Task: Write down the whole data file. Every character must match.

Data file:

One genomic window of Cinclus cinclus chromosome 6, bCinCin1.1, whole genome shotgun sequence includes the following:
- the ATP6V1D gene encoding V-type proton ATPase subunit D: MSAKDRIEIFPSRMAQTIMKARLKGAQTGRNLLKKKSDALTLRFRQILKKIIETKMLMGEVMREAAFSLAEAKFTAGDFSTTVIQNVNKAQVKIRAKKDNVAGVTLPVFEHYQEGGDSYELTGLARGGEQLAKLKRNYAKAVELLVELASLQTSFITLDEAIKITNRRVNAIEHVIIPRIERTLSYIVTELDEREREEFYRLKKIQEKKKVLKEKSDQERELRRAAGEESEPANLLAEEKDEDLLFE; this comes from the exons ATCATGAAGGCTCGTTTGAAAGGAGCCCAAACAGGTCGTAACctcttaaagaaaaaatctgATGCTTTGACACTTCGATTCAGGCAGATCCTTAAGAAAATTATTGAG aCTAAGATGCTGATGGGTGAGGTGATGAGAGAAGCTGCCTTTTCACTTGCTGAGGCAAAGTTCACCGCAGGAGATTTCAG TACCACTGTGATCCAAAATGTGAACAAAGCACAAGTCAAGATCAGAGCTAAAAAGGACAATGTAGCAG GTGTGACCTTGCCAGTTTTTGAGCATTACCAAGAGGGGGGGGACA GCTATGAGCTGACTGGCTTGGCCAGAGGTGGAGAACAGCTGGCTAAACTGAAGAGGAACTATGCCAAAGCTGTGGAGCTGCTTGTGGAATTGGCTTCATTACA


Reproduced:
One genomic window of Cinclus cinclus chromosome 6, bCinCin1.1, whole genome shotgun sequence includes the following:
- the ATP6V1D gene encoding V-type proton ATPase subunit D: MSAKDRIEIFPSRMAQTIMKARLKGAQTGRNLLKKKSDALTLRFRQILKKIIETKMLMGEVMREAAFSLAEAKFTAGDFSTTVIQNVNKAQVKIRAKKDNVAGVTLPVFEHYQEGGDSYELTGLARGGEQLAKLKRNYAKAVELLVELASLQTSFITLDEAIKITNRRVNAIEHVIIPRIERTLSYIVTELDEREREEFYRLKKIQEKKKVLKEKSDQERELRRAAGEESEPANLLAEEKDEDLLFE; this comes from the exons ATCATGAAGGCTCGTTTGAAAGGAGCCCAAACAGGTCGTAACctcttaaagaaaaaatctgATGCTTTGACACTTCGATTCAGGCAGATCCTTAAGAAAATTATTGAG aCTAAGATGCTGATGGGTGAGGTGATGAGAGAAGCTGCCTTTTCACTTGCTGAGGCAAAGTTCACCGCAGGAGATTTCAG TACCACTGTGATCCAAAATGTGAACAAAGCACAAGTCAAGATCAGAGCTAAAAAGGACAATGTAGCAG GTGTGACCTTGCCAGTTTTTGAGCATTACCAAGAGGGGGGGGACA GCTATGAGCTGACTGGCTTGGCCAGAGGTGGAGAACAGCTGGCTAAACTGAAGAGGAACTATGCCAAAGCTGTGGAGCTGCTTGTGGAATTGGCTTCATTACA